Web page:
Making the Most of the Marketing Mix -

Making the Most of the Marketing Mix

Making the Most of the Marketing Mix


By Stuart Tofts / July 16, 2008

There are a lot of ways to market to consumers and sometimes attempting too many can actually damage promotional efforts. A business which tries to engage with clients through print, mobile, web and post will either have a whopping big budget (think mega-brands such as Coke) or fail to successfully reach their audience through any of them.

Even within the different mediums, there are different ways to engage prospective consumers. I often come across people who are frantically attempting to market through hundreds of different ways. More often than not, they are wearing themselves out, overspending on their budgets and failing to boost sales anyway.

For this reason, I think the web is a wonderful place. It presents many different marketing opportunities but many of them feed into one another, giving firms a marketing edge. Furthermore, the nature of the platform makes it possible to assess consumer response, carefully control budgets and target people more effectively.

Here are a few online marketing methods which are cost-effective and feed into each other – making them vital for targeted budgeting and targeting the relevant consumers.


Feeds into: PPC, Web 2.0, Email marketing

Raising a website in the search engine results increases both a firm’s visibility and credibility. It is obvious that the higher a site ranks, the more likely it is to be visited but it also gives a firm gravitas. Consumers have quite a lot of trust in portals like Google and businesses risk seeming shoddy and second rate if they do not rank well.

Ideally a firm wants top rankings both organically and through paid advertising. High visibility can both help and be helped by tactics such as blogging and newsletters.


Feeds into: SEO

Pay-per-click advertising is a funny beast. It is often used while companies raise their organic rankings, which can be really useful, particularly for firms which are new to SEO. However, some people feel it is unnecessarily costly and short term. There are arguments which suggest consumers trust websites which appear organically far more than those which pay for their position. However, I think PPC can be a really useful tactic by itself. It guarantees visibility and – let’s be brutal but honest – the more times a business can put its name in front of the consumer the better chance it has of a sale.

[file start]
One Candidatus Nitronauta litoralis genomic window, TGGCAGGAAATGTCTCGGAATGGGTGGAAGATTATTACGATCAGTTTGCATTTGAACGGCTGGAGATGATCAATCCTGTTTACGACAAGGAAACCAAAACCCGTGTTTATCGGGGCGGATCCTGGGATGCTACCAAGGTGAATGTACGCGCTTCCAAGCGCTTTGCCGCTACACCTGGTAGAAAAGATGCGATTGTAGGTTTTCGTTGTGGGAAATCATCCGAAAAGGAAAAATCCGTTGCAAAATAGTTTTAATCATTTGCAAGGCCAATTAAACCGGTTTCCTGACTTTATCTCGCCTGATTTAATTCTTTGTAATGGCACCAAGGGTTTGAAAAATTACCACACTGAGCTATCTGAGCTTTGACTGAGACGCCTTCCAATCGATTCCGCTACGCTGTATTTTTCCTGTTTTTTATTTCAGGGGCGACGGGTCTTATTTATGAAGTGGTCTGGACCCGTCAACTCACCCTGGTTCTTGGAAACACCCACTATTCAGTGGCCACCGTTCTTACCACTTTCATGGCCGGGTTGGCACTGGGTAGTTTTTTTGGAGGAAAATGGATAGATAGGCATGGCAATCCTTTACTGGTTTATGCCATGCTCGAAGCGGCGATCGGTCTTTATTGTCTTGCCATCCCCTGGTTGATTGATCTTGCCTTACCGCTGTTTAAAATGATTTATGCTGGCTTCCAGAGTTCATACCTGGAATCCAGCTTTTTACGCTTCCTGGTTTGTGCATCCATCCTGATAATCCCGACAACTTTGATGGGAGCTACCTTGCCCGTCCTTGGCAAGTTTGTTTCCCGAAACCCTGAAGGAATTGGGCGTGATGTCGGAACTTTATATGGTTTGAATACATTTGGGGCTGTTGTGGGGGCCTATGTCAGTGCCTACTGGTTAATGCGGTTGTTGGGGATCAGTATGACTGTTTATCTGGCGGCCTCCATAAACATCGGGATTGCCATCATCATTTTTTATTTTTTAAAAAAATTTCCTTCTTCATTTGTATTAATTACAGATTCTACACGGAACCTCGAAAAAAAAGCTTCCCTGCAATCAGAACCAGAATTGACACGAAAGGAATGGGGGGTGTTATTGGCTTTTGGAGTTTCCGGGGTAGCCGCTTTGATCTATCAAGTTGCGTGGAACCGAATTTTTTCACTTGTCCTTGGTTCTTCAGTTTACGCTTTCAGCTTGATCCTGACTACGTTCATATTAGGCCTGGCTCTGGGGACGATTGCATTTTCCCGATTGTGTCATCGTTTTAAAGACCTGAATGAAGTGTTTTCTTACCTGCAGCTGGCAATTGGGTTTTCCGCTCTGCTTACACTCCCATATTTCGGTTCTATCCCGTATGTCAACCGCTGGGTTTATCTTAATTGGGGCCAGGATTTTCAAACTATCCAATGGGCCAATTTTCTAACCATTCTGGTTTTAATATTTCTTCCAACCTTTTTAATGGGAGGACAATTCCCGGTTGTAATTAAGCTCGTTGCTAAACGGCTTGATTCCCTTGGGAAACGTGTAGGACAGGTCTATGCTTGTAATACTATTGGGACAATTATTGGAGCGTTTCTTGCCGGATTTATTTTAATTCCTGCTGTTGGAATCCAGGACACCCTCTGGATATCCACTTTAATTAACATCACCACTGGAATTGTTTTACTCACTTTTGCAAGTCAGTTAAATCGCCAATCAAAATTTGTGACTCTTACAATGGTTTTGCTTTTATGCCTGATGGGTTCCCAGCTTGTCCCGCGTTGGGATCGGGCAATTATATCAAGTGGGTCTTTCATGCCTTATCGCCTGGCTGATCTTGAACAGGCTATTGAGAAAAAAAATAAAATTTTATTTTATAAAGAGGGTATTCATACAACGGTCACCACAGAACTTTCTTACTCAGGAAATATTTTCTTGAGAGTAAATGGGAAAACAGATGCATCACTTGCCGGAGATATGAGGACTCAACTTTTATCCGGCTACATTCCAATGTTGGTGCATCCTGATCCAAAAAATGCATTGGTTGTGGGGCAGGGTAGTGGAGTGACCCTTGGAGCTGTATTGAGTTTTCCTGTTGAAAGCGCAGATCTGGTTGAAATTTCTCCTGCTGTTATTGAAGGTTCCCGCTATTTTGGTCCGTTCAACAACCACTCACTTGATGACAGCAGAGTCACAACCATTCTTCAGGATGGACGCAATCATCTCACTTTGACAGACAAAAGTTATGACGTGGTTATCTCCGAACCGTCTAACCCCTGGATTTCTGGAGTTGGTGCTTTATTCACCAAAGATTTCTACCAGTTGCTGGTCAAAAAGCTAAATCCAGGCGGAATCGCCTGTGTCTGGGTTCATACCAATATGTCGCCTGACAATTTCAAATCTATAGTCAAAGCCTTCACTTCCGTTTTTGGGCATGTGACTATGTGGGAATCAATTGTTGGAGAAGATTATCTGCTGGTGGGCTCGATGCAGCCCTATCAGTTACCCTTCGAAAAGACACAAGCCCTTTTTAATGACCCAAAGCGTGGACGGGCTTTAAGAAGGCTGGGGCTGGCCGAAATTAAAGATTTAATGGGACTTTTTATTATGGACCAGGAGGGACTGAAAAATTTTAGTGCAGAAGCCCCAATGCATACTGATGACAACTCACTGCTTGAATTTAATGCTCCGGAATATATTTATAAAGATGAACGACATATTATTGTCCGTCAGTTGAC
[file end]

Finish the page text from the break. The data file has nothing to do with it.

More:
Ideally, a business will both rank highly organically and appear in the PPC adverts – lest a competitor lures the consumer away.

Web 2.0

Feeds into: Email Marketing, SEO

Social media tactics such as blogging are a gift for marketers wanting to raise their reputation, visibility and sales. By supplying interesting and regular content – perhaps industry news and comment – a website raises its rankings, boosts the potential for targeting more obscure keywords and phrases, and looks prestigious and informed. Consumers who have benefitted from interacting with the brand online may be motivated to sign up to a newsletter or to receive offers, which increases their loyalty to the company in question. Social tactics boost the chances of inbound links, raising a firm in the search engine rankings.

Ideally, social media tactics will never exist in isolation but always seek to carry the consumer to the next level, whether that is signing up for further information, or an actual sale.

Email marketing

Feeds into: Web 2.0, SEO

Email marketing can take relationships built with Web 2.0 to the next level. It encourages readers of a blog, or those who have encountered a brand through a viral widget or other social tool, to actively seek out a company. They supply their email address, request a newsletter and suddenly, they are an engaged consumer with an interest in – and relationship with – the company. It is important, of course, that such newsletters or communications are interesting; everyone has signed up to a newsletter only to receive dull attempts at sales. It should be an extension of the trust the company began to build through social media.

Ideally, a business should refer and link back to its blog and other pages throughout the newsletter, in order to drive highly-targeted traffic to a website. By storing past newsletters on their website, marketers can provide a valuable resource for the online community and help SEO by showing the search engines regular, fresh content.

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